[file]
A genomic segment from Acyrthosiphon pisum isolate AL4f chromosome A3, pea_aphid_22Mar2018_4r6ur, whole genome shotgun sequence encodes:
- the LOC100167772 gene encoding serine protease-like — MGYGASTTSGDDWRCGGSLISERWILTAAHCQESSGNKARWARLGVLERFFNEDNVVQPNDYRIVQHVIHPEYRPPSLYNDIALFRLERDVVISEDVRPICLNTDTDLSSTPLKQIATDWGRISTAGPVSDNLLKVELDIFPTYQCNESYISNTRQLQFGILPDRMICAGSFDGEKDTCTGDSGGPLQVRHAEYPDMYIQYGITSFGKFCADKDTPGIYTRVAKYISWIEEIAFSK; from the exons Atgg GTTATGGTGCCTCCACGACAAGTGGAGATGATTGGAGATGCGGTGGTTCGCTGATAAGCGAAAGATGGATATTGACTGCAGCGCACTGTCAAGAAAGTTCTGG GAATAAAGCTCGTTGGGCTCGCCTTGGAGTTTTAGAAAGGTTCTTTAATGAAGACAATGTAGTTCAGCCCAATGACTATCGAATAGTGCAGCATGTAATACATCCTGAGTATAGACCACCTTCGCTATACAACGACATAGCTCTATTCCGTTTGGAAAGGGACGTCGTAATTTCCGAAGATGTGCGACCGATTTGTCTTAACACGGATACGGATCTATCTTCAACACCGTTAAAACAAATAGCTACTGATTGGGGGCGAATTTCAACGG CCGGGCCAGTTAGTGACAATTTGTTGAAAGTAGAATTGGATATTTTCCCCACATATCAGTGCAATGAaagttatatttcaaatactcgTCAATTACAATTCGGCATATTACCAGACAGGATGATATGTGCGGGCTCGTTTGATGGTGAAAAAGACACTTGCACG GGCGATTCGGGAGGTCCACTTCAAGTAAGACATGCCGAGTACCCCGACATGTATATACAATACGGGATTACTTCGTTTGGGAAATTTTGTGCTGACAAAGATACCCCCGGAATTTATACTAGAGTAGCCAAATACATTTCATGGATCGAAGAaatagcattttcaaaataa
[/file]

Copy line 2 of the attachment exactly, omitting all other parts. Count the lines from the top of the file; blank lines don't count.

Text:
- the LOC100167772 gene encoding serine protease-like — MGYGASTTSGDDWRCGGSLISERWILTAAHCQESSGNKARWARLGVLERFFNEDNVVQPNDYRIVQHVIHPEYRPPSLYNDIALFRLERDVVISEDVRPICLNTDTDLSSTPLKQIATDWGRISTAGPVSDNLLKVELDIFPTYQCNESYISNTRQLQFGILPDRMICAGSFDGEKDTCTGDSGGPLQVRHAEYPDMYIQYGITSFGKFCADKDTPGIYTRVAKYISWIEEIAFSK; from the exons Atgg GTTATGGTGCCTCCACGACAAGTGGAGATGATTGGAGATGCGGTGGTTCGCTGATAAGCGAAAGATGGATATTGACTGCAGCGCACTGTCAAGAAAGTTCTGG GAATAAAGCTCGTTGGGCTCGCCTTGGAGTTTTAGAAAGGTTCTTTAATGAAGACAATGTAGTTCAGCCCAATGACTATCGAATAGTGCAGCATGTAATACATCCTGAGTATAGACCACCTTCGCTATACAACGACATAGCTCTATTCCGTTTGGAAAGGGACGTCGTAATTTCCGAAGATGTGCGACCGATTTGTCTTAACACGGATACGGATCTATCTTCAACACCGTTAAAACAAATAGCTACTGATTGGGGGCGAATTTCAACGG CCGGGCCAGTTAGTGACAATTTGTTGAAAGTAGAATTGGATATTTTCCCCACATATCAGTGCAATGAaagttatatttcaaatactcgTCAATTACAATTCGGCATATTACCAGACAGGATGATATGTGCGGGCTCGTTTGATGGTGAAAAAGACACTTGCACG GGCGATTCGGGAGGTCCACTTCAAGTAAGACATGCCGAGTACCCCGACATGTATATACAATACGGGATTACTTCGTTTGGGAAATTTTGTGCTGACAAAGATACCCCCGGAATTTATACTAGAGTAGCCAAATACATTTCATGGATCGAAGAaatagcattttcaaaataa